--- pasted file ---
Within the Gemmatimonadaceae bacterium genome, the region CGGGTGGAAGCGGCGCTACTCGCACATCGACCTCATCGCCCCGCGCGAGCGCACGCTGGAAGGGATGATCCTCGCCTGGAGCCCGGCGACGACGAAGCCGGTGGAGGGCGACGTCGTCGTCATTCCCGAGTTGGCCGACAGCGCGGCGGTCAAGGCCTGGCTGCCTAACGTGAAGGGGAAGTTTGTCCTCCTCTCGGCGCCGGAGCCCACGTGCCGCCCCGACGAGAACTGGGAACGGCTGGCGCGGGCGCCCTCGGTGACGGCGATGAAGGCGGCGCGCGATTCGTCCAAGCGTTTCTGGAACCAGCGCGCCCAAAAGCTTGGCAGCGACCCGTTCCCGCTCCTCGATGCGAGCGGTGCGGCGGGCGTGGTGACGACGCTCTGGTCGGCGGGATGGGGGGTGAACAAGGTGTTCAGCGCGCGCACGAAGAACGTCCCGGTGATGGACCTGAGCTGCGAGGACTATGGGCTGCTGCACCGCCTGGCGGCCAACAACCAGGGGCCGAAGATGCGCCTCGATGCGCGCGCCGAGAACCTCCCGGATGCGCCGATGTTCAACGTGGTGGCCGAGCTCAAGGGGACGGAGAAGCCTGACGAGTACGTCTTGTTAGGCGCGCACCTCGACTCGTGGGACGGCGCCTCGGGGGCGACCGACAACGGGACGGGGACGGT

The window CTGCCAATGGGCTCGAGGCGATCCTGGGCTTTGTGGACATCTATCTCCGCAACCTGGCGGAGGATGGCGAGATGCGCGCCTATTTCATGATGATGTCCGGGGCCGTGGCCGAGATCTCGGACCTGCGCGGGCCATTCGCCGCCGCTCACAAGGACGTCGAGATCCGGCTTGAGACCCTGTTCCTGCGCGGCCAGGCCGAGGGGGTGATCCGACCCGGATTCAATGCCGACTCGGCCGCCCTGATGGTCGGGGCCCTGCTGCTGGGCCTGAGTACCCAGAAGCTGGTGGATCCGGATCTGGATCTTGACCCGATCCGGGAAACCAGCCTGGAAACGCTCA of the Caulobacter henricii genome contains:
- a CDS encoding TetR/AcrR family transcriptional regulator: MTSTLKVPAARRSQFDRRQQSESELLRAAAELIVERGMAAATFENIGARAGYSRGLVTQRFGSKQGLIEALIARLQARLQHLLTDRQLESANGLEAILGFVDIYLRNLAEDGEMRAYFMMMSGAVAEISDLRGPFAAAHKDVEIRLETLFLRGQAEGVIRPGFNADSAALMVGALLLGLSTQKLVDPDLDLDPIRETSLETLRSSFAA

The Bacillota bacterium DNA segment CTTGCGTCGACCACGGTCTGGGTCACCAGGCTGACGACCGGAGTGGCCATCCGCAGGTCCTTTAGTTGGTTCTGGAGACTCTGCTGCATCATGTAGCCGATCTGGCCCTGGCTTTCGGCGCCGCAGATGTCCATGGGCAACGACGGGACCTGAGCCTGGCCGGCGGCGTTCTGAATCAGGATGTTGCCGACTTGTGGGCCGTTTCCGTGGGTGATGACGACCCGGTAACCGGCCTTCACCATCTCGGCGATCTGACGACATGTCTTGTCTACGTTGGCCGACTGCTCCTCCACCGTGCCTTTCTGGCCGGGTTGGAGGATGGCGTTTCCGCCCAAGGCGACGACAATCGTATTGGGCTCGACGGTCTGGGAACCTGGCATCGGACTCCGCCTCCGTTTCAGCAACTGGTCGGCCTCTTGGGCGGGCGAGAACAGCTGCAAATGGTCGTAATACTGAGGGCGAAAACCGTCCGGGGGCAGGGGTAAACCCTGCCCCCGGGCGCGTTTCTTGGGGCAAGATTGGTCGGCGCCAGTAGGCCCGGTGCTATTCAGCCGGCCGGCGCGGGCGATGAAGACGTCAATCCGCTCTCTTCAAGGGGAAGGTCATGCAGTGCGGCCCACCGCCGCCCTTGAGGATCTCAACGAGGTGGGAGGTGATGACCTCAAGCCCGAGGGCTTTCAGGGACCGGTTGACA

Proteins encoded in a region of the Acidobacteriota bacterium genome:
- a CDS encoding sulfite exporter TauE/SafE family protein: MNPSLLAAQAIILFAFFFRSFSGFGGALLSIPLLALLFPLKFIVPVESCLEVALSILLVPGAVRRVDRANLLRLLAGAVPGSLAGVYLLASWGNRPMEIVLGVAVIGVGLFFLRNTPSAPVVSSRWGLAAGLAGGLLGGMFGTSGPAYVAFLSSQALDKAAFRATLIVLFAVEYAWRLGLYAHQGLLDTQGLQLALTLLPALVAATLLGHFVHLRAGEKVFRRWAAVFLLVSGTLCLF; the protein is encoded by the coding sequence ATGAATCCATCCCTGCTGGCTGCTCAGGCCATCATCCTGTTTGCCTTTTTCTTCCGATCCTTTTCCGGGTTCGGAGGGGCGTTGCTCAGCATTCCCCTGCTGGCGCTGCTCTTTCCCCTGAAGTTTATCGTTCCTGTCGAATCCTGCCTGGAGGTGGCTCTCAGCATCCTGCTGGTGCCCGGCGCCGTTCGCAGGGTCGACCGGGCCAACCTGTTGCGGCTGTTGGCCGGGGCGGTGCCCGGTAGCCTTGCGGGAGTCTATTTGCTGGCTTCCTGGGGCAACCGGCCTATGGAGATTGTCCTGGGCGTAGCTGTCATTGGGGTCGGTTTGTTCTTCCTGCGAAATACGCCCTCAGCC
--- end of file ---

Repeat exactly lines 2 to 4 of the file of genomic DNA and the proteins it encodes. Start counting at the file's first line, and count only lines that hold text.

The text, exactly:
The window CTGCCAATGGGCTCGAGGCGATCCTGGGCTTTGTGGACATCTATCTCCGCAACCTGGCGGAGGATGGCGAGATGCGCGCCTATTTCATGATGATGTCCGGGGCCGTGGCCGAGATCTCGGACCTGCGCGGGCCATTCGCCGCCGCTCACAAGGACGTCGAGATCCGGCTTGAGACCCTGTTCCTGCGCGGCCAGGCCGAGGGGGTGATCCGACCCGGATTCAATGCCGACTCGGCCGCCCTGATGGTCGGGGCCCTGCTGCTGGGCCTGAGTACCCAGAAGCTGGTGGATCCGGATCTGGATCTTGACCCGATCCGGGAAACCAGCCTGGAAACGCTCA of the Caulobacter henricii genome contains:
- a CDS encoding TetR/AcrR family transcriptional regulator: MTSTLKVPAARRSQFDRRQQSESELLRAAAELIVERGMAAATFENIGARAGYSRGLVTQRFGSKQGLIEALIARLQARLQHLLTDRQLESANGLEAILGFVDIYLRNLAEDGEMRAYFMMMSGAVAEISDLRGPFAAAHKDVEIRLETLFLRGQAEGVIRPGFNADSAALMVGALLLGLSTQKLVDPDLDLDPIRETSLETLRSSFAA

The Bacillota bacterium DNA segment CTTGCGTCGACCACGGTCTGGGTCACCAGGCTGACGACCGGAGTGGCCATCCGCAGGTCCTTTAGTTGGTTCTGGAGACTCTGCTGCATCATGTAGCCGATCTGGCCCTGGCTTTCGGCGCCGCAGATGTCCATGGGCAACGACGGGACCTGAGCCTGGCCGGCGGCGTTCTGAATCAGGATGTTGCCGACTTGTGGGCCGTTTCCGTGGGTGATGACGACCCGGTAACCGGCCTTCACCATCTCGGCGATCTGACGACATGTCTTGTCTACGTTGGCCGACTGCTCCTCCACCGTGCCTTTCTGGCCGGGTTGGAGGATGGCGTTTCCGCCCAAGGCGACGACAATCGTATTGGGCTCGACGGTCTGGGAACCTGGCATCGGACTCCGCCTCCGTTTCAGCAACTGGTCGGCCTCTTGGGCGGGCGAGAACAGCTGCAAATGGTCGTAATACTGAGGGCGAAAACCGTCCGGGGGCAGGGGTAAACCCTGCCCCCGGGCGCGTTTCTTGGGGCAAGATTGGTCGGCGCCAGTAGGCCCGGTGCTATTCAGCCGGCCGGCGCGGGCGATGAAGACGTCAATCCGCTCTCTTCAAGGGGAAGGTCATGCAGTGCGGCCCACCGCCGCCCTTGAGGATCTCAACGAGGTGGGAGGTGATGACCTCAAGCCCGAGGGCTTTCAGGGACCGGTTGACA